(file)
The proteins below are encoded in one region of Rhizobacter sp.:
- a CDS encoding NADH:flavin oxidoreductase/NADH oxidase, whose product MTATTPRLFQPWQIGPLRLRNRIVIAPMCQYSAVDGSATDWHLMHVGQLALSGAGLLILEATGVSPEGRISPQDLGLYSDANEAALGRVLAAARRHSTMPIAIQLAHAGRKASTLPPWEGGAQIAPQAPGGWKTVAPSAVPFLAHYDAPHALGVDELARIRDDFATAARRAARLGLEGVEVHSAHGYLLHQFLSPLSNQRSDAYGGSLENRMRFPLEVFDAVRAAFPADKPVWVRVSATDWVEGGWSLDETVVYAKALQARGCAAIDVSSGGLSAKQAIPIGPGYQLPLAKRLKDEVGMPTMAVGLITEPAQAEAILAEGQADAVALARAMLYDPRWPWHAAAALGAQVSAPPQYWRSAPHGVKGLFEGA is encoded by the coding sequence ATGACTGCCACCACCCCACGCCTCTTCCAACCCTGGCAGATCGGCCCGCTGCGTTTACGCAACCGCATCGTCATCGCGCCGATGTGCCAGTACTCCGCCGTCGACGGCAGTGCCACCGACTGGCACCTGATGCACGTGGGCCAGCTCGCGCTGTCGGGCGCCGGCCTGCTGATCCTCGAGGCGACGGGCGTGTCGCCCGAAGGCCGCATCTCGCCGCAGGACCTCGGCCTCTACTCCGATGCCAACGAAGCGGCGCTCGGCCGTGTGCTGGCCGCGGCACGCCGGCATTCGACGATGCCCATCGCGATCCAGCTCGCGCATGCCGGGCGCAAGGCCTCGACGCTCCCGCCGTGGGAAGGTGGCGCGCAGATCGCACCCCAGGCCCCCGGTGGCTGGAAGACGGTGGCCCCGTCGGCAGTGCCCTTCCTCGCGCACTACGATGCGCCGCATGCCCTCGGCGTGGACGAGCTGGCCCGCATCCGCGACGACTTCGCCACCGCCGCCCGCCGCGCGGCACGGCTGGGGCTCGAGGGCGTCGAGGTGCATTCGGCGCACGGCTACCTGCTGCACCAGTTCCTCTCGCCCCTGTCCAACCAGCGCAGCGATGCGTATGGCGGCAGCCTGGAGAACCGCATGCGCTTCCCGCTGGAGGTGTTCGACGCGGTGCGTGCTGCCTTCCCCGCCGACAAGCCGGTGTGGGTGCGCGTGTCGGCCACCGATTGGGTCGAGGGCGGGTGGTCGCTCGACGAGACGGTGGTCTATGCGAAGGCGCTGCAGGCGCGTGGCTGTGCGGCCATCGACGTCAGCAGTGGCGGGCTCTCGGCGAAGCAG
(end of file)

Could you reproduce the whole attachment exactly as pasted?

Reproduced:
The proteins below are encoded in one region of Rhizobacter sp.:
- a CDS encoding NADH:flavin oxidoreductase/NADH oxidase, whose product MTATTPRLFQPWQIGPLRLRNRIVIAPMCQYSAVDGSATDWHLMHVGQLALSGAGLLILEATGVSPEGRISPQDLGLYSDANEAALGRVLAAARRHSTMPIAIQLAHAGRKASTLPPWEGGAQIAPQAPGGWKTVAPSAVPFLAHYDAPHALGVDELARIRDDFATAARRAARLGLEGVEVHSAHGYLLHQFLSPLSNQRSDAYGGSLENRMRFPLEVFDAVRAAFPADKPVWVRVSATDWVEGGWSLDETVVYAKALQARGCAAIDVSSGGLSAKQAIPIGPGYQLPLAKRLKDEVGMPTMAVGLITEPAQAEAILAEGQADAVALARAMLYDPRWPWHAAAALGAQVSAPPQYWRSAPHGVKGLFEGA is encoded by the coding sequence ATGACTGCCACCACCCCACGCCTCTTCCAACCCTGGCAGATCGGCCCGCTGCGTTTACGCAACCGCATCGTCATCGCGCCGATGTGCCAGTACTCCGCCGTCGACGGCAGTGCCACCGACTGGCACCTGATGCACGTGGGCCAGCTCGCGCTGTCGGGCGCCGGCCTGCTGATCCTCGAGGCGACGGGCGTGTCGCCCGAAGGCCGCATCTCGCCGCAGGACCTCGGCCTCTACTCCGATGCCAACGAAGCGGCGCTCGGCCGTGTGCTGGCCGCGGCACGCCGGCATTCGACGATGCCCATCGCGATCCAGCTCGCGCATGCCGGGCGCAAGGCCTCGACGCTCCCGCCGTGGGAAGGTGGCGCGCAGATCGCACCCCAGGCCCCCGGTGGCTGGAAGACGGTGGCCCCGTCGGCAGTGCCCTTCCTCGCGCACTACGATGCGCCGCATGCCCTCGGCGTGGACGAGCTGGCCCGCATCCGCGACGACTTCGCCACCGCCGCCCGCCGCGCGGCACGGCTGGGGCTCGAGGGCGTCGAGGTGCATTCGGCGCACGGCTACCTGCTGCACCAGTTCCTCTCGCCCCTGTCCAACCAGCGCAGCGATGCGTATGGCGGCAGCCTGGAGAACCGCATGCGCTTCCCGCTGGAGGTGTTCGACGCGGTGCGTGCTGCCTTCCCCGCCGACAAGCCGGTGTGGGTGCGCGTGTCGGCCACCGATTGGGTCGAGGGCGGGTGGTCGCTCGACGAGACGGTGGTCTATGCGAAGGCGCTGCAGGCGCGTGGCTGTGCGGCCATCGACGTCAGCAGTGGCGGGCTCTCGGCGAAGCAG